The Nyle is a dehumidification system and the Lauber a conventional drying system. Any opinions on what is best? Thanks everyone for the knowledge!

From Professor Gene Wengert, forum technical advisor:
Most automatic systems measure a property of wood, such as electrical resistance, and then relate that property to MC. The relationship is not always real solid. Hence, if you want to know the final MC accurately, you need to use the oven test. A pin meter can also be used during drying, but make temperature corrections. Accuracy is generally within 1% MC for the major brands; some small company brand names have large errors. Also, any readings under 6.5% MC are subject to error. Regarding building a kiln, you can use a truck trailer.

Which system is best? Well, both can provide air at a certain temperature and RH and with a certain air velocity. The lumber does not know where the heat or RH comes from. So, both will do a great job if they are working properly and operated properly. No difference, except the DH can run cooler and the steam kiln can run hotter. (It is like asking which is better when driving across the country... a 4 cylinder or 8 cylinder engine. In truth, both will get you there at the same time if operated correctly.)

From contributor D:
If you are simply redrying, having a chamber that maintains 120F and 30% RH will get the wood where you want it without a lot of attention. Actually you don't need a fancy control system, because that is just one setting. Remember this just applies to previously kiln dried wood. A chamber indoors for 500 BF should be relatively inexpensive to build.

From contributor N:
Have you considered a vacuum kiln? This may be a more costly option, but for small loads may eliminate the need for an insulated chamber or the extra labor of sticking the lumberÖ May be worth some research!

From the original questioner:
I did get a price from Vacutherm for a small unit and it was around 60K. That does look like the ultimate solution, but a little out of my budget. Counting my labor at our shop rate if I build the chamber, I can justify at the most 20K and I would like to do it for half that.

Contributor D, I like your last idea. I would like to keep this inside the shop. I have a space where a 5í wide by up to 16í long longitudinal front loading or cart side loading would work. That size is what I liked about the Lauber system. With this heating chamber you describe, could it be built with SIP panels and an electric heater? To keep the 30% RH, what would do that? An outside kiln would be a lot more involved to build, especially this time of year.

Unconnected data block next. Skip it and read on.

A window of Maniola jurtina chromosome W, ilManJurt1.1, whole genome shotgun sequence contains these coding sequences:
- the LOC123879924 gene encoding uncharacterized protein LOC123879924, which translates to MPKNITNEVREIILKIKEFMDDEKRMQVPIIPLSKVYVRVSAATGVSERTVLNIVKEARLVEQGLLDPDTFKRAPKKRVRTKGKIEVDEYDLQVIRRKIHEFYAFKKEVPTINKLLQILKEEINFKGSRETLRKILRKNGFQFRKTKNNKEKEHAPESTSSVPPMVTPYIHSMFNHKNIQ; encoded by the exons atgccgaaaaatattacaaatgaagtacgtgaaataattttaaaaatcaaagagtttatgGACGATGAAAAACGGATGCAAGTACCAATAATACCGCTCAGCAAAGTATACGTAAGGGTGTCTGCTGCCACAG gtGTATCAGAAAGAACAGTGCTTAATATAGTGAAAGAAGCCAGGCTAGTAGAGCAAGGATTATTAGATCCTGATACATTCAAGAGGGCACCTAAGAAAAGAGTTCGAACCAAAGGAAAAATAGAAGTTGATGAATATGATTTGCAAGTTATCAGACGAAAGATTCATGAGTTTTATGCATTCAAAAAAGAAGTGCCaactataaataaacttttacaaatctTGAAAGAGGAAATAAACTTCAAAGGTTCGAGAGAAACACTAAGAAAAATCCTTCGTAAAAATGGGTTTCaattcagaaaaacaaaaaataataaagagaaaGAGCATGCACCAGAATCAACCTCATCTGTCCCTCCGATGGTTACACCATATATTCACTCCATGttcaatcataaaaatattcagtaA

From contributor D:
Nyle supplies drawings. Normally we don't recommend an L50 for 16' chambers because there is only one fan. The chamber is simply a conventionally framed room with R30 insulation; at least the interior layer should be foam. Inside a building, I think the materials will probably cost about $1500. The details are on the drawings. The heater is included in the L50 package. Please excuse me if this sounds like a sales pitch, but these are pretty common questions. If you dry loads that are very small, order it with humidity control instead of the standard control.

From contributor N:
60K is a large investment for what you are trying to do. I currently run a Nyle system sold by Wood-Mizer (DH4000). The kiln chamber is inside my shop and I dry about 2000 bf at a time. The chamber is 10' deep x 18' long and 8' high (external dimensions) for a lumber pack 5' deep x 16' long, and 6' high. Keep in mind when you install the kiln indoors you will have to provide a way to remove the vented air exiting the chamber, otherwise this moisture laden air will change the RH in your shop. Also I have noticed that my chamber is well insulated enough to require frequent venting especially in the summer months. I would suggest investing in an auto vent/temp control system to prevent overheating. The lumber I dry is air dry (16%mc) and takes 7-10 days to complete. This unit has the humidity controller and is very simple to use; it reads in RH and temp... No wet or dry bulb temps. My total investment for the chamber and drying equipment was less than half of your proposed budget. Remember also that with your own kiln you could purchase green lumber and dry/sterilize your own, or for others... something that cannot be done in a simple climate controlled room.

From the original questioner:
Thanks everyone for the good information. I just got to thinking the outside kiln would be harder to build but would also give us some additional dry wood storage for our tight shop space. The Nyle looks like itís probably the most cost effective. I will check out some of the plans they offer for sale. Iíve also had good luck with German equipment in the shop and plan to check out the Lauber units closer.

From contributor S: